Simple hypotrichosis, also known as infant alopecia, is the condition of the skin of the head that occurs in the early stages of the development characterized by losing hair. So far, the causes of this disease are not known; However, a team of scientists has taken a step forward in identifying their genetic centers.
In this sense, a team of scientists that include human genetics from the University Hospital of Bonn, has identified a gene that is responsible for the unusual type of alopecia. This is an improvement in diagnostic methods and promises the development of future treatments.
Genetic centers of childhood alopecia
Although childhood alopecia is a rare condition, limited to just a few hundreds of families around the world, scientists have been worried to identify their causes and possible treatments; The main feature of this disease is a short hair vacancy during childhood, and then loses hair gradually until reaching a whistleblock, in the head and in the rest of the body.
So far, little is known about the genetic basis of the disease; However, a team of scientists has identified the genetic mutations that cause this disorder. To do that, genome was examined by three families without a relationship with different drops.
In all these families, people showed the typical symptoms of this type of alopecia; Overall, eight people of these family groups were affected by the above disease. Therefore, after the genetic analysis, patients were found to have had mutations in the LSS gene.
The LSS gene is responsible for coding lanosterol synthase, enzyme of great importance in the process of cholesterol metabolism; however, these patients' blood cholesterol levels were in normal parameters. Instead, this mutation affects another path of metabolic cholesterol, which carries out important functions within the hair follicles, where hair roots are formed.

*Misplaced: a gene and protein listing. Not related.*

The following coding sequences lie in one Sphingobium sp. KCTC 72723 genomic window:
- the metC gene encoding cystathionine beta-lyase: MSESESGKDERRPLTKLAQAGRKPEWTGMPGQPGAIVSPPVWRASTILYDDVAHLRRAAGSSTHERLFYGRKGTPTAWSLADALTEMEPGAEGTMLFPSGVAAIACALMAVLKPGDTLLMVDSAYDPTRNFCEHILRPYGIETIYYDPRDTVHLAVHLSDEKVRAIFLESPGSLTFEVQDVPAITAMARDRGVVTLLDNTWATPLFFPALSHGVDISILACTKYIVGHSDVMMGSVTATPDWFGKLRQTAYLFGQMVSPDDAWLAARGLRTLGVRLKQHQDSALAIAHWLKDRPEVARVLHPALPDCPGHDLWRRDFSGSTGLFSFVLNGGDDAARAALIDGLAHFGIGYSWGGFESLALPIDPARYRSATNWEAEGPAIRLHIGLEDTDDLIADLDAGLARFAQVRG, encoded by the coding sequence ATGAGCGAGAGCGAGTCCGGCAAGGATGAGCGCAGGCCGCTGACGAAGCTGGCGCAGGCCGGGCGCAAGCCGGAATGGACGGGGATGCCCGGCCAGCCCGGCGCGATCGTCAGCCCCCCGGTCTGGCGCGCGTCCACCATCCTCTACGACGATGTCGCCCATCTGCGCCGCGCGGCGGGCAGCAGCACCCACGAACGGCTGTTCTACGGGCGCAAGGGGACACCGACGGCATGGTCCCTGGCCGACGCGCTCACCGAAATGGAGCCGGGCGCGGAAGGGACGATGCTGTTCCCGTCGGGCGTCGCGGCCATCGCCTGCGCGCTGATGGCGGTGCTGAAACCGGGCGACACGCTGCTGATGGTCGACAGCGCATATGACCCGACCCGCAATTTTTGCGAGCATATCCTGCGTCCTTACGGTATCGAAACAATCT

Genetic would be responsible for this disease
To further extend to the phenomenon, researchers analyzed tissue samples; In this way, it is intended to find out where the lanosterol synthase has locked the inside of hair follicles. In this way, in the absence of LSS gene mutations, the enzyme was found to locate in a very thin channel system called the endoplasmic reticulum.
On the other hand, when there are mutations, lanosterol synthase extends outside the reticulum, which affects a neighboring substance of the conusive name. In this regard, although hair loss cases are not anonymous, researchers suggest that displacement of the enzyme within the hair follicle may cause insufficient operation in it.
Finally, researchers are optimistic about the possibilities of rejecting the biological and genetic centers of childhood alopecia completely; In addition, it is proposed, by understanding the causes of this condition, that effective treatment methods that can prevent hair loss can be developed.
Reference: Bi-allelic Mutations in LSS, Synthase Lanosterol Encoding, Simple Automatic-Regenerative Hypotrichosis (2018). https://doi.org/10.1016/j.ajhg.2018.09.011